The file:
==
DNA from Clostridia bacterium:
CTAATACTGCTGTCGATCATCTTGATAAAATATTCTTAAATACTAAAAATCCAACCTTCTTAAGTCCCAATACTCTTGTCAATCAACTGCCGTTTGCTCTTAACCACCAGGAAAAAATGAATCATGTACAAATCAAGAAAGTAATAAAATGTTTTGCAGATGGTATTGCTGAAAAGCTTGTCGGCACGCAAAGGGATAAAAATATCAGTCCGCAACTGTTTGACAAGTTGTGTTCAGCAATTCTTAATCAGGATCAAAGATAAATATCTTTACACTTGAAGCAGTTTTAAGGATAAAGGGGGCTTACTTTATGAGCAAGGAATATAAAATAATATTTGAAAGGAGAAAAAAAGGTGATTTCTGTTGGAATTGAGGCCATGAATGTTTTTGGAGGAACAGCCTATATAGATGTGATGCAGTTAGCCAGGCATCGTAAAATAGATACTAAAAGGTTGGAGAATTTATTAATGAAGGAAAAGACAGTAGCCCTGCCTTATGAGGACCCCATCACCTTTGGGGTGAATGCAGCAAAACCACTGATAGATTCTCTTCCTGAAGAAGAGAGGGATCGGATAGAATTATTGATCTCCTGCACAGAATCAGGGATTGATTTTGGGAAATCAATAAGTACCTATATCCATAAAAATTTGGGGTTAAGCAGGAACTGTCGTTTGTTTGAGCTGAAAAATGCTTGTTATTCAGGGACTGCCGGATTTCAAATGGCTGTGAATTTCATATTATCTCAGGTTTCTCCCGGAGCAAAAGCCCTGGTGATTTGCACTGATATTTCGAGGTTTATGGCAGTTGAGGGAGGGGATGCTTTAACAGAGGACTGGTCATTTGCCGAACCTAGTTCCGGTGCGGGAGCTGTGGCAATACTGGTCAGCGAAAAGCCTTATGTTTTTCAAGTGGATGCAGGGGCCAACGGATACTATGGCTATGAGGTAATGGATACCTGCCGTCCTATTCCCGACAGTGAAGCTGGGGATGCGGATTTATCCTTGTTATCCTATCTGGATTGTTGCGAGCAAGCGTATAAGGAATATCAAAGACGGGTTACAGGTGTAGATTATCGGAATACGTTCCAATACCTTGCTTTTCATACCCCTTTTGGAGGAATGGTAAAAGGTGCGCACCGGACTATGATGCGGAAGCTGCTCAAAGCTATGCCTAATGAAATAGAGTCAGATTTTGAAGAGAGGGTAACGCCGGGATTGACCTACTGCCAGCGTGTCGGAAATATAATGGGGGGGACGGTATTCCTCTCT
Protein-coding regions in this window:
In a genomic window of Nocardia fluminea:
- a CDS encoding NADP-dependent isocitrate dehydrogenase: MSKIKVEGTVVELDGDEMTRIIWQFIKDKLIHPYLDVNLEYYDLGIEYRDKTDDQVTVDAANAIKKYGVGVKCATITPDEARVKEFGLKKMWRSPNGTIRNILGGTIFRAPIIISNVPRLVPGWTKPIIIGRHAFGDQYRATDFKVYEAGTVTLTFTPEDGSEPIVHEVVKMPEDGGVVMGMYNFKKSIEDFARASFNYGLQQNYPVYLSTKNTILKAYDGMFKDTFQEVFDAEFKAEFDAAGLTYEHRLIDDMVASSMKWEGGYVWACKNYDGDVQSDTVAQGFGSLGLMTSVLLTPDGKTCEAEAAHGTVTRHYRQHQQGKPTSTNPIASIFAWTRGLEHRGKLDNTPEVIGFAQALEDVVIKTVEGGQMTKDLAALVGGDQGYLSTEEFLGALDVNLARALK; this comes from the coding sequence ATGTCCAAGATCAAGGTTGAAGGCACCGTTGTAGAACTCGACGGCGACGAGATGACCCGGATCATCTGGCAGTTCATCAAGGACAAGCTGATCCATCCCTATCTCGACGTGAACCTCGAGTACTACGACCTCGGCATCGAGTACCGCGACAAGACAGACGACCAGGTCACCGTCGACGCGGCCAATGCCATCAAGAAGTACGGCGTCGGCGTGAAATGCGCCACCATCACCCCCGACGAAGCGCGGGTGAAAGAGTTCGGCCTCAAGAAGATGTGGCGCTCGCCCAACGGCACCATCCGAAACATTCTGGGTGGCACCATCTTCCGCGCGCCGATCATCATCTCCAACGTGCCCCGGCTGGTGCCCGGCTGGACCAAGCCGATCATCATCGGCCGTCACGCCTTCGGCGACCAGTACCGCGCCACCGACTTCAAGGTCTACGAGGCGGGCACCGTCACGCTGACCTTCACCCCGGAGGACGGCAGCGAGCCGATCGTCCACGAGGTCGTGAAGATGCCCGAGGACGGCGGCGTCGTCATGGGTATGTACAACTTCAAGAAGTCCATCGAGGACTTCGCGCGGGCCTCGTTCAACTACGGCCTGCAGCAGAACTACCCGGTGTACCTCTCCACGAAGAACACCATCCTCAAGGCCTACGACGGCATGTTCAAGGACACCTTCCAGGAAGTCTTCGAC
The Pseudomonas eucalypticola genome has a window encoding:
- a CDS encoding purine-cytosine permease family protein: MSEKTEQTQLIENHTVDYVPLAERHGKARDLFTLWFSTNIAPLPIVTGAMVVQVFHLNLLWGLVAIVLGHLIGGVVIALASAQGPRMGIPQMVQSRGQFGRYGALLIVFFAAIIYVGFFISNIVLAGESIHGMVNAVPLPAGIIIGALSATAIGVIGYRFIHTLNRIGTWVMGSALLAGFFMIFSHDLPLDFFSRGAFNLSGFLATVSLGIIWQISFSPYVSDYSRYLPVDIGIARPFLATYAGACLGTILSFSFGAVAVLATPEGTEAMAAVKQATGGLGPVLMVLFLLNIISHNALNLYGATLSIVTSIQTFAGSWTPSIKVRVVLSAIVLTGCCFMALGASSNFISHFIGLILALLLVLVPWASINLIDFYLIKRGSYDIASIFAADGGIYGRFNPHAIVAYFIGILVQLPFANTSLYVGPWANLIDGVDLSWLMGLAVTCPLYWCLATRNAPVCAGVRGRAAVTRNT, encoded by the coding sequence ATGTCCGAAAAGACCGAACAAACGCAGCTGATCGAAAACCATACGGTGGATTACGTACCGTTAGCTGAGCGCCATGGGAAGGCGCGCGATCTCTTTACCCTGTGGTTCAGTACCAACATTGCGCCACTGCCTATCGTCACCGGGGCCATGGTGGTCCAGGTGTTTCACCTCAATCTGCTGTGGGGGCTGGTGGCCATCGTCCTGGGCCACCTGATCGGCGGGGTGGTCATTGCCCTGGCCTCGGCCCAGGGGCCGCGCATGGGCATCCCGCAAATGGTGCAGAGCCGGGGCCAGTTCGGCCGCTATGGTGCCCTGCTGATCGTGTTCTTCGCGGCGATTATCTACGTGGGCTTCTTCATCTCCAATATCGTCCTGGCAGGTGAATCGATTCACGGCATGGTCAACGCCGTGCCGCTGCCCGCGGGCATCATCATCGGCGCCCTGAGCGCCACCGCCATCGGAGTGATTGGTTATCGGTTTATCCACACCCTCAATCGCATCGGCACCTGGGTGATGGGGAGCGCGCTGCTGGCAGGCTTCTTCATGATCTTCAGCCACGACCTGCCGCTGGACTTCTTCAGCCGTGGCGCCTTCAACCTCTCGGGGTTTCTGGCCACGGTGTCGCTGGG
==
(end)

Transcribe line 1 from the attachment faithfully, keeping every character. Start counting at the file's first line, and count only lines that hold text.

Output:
DNA from Clostridia bacterium: